World Cups in Disaster Zones: Journal article


Johnie McGlade with puppet Seamus, 1998

Johnie McGlade with puppet Seamus, 1998


The 2014 final is already a memory, but where did you watch previous big World Cup games? Johnie McGlade of the international children’s charity No Strings looks back on big match experiences around the world and throws light on people’s love of the tournament everywhere you go


2010: Spain – Germany, semi-finals / Holland – Spain, finals. Uganda

“I was in Karamoja, Uganda, one of the most remote regions of Africa, researching with local people about a possible series of films on issues around peace and climate change. It’s a place where the traditional nomadic lifestyle of cattle rearing has become threatened as drought affects grass growth, leading to increasing poverty and hunger, and, in consequence, cattle raids. Guns are replacing spears.

Saying that, the community leaders who turned up later that day to watch our Africa HIV puppet films were all carrying spears, wearing little more than tribal underpant kind of things and a blanket over their shoulders. They were fascinated by the films. For many, they’d never seen anything like them in their lives.

I arrived in the village on roads that had seen just a handful of vehicles in the past few months due to a series of attacks and general lawlessness. It was dry and vast, with mountains in the distance, about as remote as you can get and similar in many ways to nearby southern Sudan where I’ve done a lot of work. There’d been practically no rain for a good couple of years and it was almost eerie. But then I got out and was greeted immediately by a very cheerful padre with a cold beer from Crouch End, London, my old home! We watched the match in a little community house surrounded by tukuls, or mud huts, with a dish up and the generator on, in the company of the villagers. The reception was incredible.

“By the day of the finals, I’d flown back to the capital, Kampala, and had gone to the rugby club for the afternoon to write up reports. I’d arranged to meet some partner colleagues in another bar later, an Irish pub, which I was delighted about as it was right near my hotel even though the rugby club seemed an obvious choice. As with the rugby club, they’d put hundreds of seats outside for the match and it was full of locals and aid workers. Then all of a sudden I could just see something was going down. All the phones and walkie talkies were going, then boom, everyone was gone. There was clearly a security shut-down. I got back to the hotel and rang my wife in Newcastle to check the internet. There’d been two coordinated explosions in front of big screens nearing the 90th minute, bombs, one at the rugby club. Seventy four people were dead. It was just luck we weren’t there. I watched the BBC all night on the hotel TV. Absolutely devastating.”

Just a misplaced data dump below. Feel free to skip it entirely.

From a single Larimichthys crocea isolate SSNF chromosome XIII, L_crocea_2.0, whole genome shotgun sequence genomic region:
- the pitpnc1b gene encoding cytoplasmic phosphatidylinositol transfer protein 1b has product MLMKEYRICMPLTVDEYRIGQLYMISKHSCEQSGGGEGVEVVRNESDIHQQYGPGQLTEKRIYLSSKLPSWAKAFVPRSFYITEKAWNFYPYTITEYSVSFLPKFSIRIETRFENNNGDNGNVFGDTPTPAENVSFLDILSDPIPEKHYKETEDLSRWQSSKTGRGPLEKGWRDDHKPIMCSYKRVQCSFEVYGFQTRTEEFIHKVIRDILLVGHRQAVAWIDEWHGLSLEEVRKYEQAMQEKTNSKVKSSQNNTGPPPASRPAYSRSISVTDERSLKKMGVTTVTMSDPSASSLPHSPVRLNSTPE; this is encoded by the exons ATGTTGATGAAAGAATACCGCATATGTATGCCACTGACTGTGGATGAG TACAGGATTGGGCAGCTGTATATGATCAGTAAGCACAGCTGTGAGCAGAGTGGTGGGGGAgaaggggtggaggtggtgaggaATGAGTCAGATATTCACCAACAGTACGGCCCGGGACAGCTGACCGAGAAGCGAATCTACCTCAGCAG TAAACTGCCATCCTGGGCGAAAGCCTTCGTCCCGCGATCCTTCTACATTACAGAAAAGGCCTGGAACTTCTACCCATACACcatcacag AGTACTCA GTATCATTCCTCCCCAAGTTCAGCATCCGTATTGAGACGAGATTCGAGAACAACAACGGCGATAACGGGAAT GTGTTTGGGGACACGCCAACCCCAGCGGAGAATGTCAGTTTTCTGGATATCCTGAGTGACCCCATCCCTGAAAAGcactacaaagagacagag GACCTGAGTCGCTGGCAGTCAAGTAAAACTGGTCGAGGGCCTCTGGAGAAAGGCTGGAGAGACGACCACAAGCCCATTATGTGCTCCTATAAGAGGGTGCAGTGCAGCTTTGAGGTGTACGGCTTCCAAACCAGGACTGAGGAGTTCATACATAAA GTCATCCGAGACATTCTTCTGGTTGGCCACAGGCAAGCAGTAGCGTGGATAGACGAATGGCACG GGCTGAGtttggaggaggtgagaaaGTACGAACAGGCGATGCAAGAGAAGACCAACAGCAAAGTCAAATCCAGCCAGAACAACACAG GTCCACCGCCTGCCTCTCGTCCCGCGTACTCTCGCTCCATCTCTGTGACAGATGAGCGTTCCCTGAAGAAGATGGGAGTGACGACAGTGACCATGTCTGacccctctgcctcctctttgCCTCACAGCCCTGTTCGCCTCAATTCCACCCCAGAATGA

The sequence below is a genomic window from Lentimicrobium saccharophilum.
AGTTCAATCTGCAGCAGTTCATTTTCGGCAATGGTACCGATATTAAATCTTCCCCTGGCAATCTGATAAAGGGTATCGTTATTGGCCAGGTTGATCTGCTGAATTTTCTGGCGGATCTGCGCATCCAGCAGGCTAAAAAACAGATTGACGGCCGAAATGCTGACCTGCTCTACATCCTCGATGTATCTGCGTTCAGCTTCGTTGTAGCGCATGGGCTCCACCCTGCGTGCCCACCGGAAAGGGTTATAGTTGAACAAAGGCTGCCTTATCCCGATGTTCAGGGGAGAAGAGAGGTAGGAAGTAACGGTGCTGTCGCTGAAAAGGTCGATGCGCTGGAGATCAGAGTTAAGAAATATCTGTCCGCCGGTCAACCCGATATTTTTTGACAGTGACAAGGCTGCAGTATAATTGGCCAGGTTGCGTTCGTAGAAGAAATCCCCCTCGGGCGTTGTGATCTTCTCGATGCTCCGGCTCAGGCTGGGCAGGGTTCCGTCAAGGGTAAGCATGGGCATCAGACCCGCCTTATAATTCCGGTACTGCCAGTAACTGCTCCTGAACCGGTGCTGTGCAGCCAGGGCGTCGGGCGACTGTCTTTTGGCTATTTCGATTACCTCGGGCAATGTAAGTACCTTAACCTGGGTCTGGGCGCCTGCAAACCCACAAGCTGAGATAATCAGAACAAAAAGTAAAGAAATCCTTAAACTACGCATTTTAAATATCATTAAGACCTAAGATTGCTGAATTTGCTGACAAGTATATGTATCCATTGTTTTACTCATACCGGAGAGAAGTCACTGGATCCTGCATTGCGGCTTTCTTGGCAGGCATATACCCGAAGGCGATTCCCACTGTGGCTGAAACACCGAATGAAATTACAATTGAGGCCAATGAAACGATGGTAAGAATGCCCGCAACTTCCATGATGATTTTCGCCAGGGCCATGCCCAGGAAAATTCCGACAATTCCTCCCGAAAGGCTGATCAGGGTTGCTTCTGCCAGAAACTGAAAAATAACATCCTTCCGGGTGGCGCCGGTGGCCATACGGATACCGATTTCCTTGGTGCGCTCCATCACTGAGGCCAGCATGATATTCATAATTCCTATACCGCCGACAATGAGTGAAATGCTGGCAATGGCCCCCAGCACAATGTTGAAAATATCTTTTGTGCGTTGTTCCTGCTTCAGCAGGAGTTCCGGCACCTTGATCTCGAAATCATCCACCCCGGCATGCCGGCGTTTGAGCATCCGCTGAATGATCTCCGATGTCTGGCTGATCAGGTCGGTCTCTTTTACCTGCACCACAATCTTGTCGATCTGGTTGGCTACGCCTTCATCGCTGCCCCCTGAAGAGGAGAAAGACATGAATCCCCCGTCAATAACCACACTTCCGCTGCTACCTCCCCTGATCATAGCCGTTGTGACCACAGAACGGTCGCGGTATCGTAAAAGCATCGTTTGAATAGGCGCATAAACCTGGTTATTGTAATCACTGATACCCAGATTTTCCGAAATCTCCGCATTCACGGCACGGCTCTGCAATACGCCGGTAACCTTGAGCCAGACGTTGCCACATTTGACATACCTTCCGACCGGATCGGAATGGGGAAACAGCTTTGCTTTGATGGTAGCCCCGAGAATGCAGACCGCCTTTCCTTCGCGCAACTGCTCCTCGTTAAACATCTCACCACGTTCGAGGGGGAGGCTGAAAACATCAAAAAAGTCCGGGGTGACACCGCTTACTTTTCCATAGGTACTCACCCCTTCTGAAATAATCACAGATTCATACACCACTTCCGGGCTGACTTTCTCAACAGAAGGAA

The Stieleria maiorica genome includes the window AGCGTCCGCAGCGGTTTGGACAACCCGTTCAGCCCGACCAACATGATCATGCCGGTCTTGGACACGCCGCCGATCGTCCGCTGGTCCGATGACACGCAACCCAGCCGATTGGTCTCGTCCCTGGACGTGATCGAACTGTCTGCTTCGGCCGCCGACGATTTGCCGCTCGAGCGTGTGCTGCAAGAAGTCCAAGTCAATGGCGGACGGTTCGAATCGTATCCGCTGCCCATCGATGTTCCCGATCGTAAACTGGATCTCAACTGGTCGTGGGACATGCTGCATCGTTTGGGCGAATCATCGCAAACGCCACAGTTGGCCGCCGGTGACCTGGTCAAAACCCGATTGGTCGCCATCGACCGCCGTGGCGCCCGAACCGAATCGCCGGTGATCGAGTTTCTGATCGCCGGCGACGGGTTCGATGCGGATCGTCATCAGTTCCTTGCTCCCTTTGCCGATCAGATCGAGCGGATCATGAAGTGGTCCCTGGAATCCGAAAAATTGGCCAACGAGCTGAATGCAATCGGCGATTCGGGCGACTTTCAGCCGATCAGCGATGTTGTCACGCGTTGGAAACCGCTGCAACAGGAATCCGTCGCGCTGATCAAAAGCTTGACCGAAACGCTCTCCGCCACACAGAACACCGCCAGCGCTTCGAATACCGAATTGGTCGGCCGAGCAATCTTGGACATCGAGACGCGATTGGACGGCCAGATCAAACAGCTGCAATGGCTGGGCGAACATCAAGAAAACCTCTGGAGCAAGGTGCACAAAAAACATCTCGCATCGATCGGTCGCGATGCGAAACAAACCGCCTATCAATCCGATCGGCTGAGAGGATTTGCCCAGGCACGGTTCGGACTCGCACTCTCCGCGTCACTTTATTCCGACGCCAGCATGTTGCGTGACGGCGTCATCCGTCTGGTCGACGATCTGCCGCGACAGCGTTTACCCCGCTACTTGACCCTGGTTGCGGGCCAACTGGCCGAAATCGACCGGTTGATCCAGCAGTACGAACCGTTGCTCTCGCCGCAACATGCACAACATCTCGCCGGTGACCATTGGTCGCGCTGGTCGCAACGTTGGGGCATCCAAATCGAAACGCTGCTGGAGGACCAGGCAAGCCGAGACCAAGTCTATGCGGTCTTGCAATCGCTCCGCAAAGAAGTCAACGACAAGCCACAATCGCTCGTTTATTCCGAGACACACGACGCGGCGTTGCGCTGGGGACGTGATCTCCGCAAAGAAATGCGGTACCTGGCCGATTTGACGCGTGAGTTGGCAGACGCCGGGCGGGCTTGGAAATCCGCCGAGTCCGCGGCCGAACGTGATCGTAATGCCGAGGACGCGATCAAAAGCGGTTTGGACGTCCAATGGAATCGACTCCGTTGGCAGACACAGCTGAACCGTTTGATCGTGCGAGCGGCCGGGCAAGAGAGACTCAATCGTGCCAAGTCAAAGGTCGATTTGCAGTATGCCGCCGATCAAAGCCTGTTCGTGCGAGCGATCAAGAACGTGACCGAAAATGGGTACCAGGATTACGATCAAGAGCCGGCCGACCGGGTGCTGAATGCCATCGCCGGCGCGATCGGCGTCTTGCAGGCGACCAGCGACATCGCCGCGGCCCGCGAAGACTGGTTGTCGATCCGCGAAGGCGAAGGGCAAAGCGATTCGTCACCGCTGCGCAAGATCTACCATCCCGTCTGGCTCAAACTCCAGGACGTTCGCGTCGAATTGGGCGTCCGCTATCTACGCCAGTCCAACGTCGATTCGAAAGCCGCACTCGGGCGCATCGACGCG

2006: Italy – Germany semi-finals. Afghanistan

“I was in Kabul with our patron, the actor Hugo Speer, and two guys from eRanger. It’s a Harrogate company that make these amazing sidecar units for scrambler bikes. We’d had four shipped in, two cinema units for getting our landmine-awareness film ChucheQhalin out to more remote regions, and two ambulance bikes for people injured by landmines, etc. The security wasn’t great so we watched this classic match in our compound kind of a thing. They had all the games, with English commentary, as well. I think it was an Indian channel. Extraordinary, really. All the Afghans we worked with were really into the World Cup, loving the whole thing.

There were problems getting the bikes released from customs but we got them in time for our big launch, and Hugo drove one up to this school on a hillside so it went really well.

I’ll not forget the flight back to Dubai. We were taxiing down the runway ready for take-off when this guy, an Afghan, started running down the aisle to the cockpit. I was with some foreign correspondents and we thought that was it, gonners. Anyhow, time passed and nothing happened, and we thought, great, it’s just a hijack. We’d just assumed he was Taliban. The plane turned round and headed back to the airport and it wasn’t till we were nearly there that they finally announced the man was on the wrong flight. He’d panicked, and realised he had to stop the pilot! He was supposed to be flying to Herat.

I then took a flight to Indonesia, where we were launching a series of films called the Tales of Disasters about how to prepare for and be safe in natural disasters. I watched the World Cup final in Jakarta. It was about three in the morning and it seemed the whole city was glued to little TV screens they’d brought outside of their homes to watch together.”